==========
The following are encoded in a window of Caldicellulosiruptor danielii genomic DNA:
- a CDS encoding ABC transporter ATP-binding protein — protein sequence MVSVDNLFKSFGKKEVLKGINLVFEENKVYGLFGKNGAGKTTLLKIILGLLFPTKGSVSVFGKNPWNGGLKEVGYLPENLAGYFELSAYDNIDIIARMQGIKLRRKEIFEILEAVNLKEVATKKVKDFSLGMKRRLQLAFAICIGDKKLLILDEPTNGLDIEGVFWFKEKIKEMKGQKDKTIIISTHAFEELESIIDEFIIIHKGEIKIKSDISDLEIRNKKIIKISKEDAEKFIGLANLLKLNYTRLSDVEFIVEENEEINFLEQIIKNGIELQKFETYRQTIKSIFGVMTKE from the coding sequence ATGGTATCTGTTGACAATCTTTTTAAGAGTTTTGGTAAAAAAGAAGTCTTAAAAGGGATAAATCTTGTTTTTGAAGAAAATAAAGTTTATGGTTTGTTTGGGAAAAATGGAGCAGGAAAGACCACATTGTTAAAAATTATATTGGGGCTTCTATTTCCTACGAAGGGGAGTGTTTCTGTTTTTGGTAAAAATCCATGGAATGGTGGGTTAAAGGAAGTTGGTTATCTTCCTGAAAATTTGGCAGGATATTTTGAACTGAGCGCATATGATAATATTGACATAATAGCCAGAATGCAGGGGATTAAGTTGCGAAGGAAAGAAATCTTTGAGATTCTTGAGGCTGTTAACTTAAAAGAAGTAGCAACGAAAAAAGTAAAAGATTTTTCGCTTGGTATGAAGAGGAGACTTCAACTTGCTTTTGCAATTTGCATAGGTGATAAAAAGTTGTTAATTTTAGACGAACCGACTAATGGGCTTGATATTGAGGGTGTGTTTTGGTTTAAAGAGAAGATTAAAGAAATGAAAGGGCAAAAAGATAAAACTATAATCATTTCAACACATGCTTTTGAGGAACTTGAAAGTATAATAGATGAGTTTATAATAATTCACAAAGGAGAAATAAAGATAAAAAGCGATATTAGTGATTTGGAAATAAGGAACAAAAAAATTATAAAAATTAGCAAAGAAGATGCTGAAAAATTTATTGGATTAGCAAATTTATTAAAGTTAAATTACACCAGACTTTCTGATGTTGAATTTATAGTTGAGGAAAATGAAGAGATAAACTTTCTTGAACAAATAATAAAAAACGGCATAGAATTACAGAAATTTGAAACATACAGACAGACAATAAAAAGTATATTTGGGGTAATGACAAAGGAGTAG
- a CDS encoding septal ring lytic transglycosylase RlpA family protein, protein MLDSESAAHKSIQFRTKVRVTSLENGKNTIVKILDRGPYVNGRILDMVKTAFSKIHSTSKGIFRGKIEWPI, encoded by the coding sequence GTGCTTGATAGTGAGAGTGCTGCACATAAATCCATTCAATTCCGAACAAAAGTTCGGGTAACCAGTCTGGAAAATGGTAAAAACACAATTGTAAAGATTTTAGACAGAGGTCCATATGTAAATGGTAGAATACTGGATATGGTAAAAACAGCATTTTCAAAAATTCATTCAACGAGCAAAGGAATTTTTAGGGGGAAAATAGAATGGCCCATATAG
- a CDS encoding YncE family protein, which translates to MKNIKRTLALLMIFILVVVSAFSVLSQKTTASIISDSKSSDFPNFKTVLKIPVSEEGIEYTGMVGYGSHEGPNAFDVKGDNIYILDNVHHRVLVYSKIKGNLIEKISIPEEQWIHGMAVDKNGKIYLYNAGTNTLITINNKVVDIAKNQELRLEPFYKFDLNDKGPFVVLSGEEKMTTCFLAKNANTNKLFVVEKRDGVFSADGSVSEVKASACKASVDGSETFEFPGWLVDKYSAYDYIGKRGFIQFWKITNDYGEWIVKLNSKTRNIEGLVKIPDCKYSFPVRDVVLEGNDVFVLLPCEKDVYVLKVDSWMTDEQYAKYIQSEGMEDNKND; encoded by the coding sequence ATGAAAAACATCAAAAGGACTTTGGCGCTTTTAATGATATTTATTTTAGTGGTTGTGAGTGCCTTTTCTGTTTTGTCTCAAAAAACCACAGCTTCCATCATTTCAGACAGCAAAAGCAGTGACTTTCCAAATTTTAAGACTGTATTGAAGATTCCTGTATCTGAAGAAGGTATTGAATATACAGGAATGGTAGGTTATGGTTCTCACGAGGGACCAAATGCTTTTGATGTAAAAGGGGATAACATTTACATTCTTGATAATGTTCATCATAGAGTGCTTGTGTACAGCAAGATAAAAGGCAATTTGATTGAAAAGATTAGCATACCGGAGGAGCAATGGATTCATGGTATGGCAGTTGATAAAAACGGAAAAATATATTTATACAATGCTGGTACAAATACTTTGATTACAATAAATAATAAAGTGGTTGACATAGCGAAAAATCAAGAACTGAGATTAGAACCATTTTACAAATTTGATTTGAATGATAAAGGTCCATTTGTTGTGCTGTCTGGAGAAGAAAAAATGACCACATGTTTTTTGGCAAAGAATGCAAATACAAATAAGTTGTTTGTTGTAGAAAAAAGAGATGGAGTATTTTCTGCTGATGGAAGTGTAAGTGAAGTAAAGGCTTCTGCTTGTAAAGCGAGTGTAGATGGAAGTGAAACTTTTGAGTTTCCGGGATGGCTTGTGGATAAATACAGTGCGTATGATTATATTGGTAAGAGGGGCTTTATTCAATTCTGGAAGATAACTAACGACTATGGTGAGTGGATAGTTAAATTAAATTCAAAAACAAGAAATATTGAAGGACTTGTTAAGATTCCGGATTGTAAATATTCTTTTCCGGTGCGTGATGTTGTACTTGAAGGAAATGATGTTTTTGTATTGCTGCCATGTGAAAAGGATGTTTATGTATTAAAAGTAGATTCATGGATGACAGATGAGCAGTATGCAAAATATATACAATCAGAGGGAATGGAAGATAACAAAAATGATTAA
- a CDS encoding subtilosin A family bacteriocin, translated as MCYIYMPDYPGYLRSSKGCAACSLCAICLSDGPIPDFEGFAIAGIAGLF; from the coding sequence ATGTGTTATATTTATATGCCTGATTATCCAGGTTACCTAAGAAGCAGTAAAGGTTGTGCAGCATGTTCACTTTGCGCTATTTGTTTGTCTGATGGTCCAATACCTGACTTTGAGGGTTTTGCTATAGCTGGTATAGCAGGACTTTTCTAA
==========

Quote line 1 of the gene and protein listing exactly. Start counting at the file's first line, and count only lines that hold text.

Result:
The following are encoded in a window of Caldicellulosiruptor danielii genomic DNA: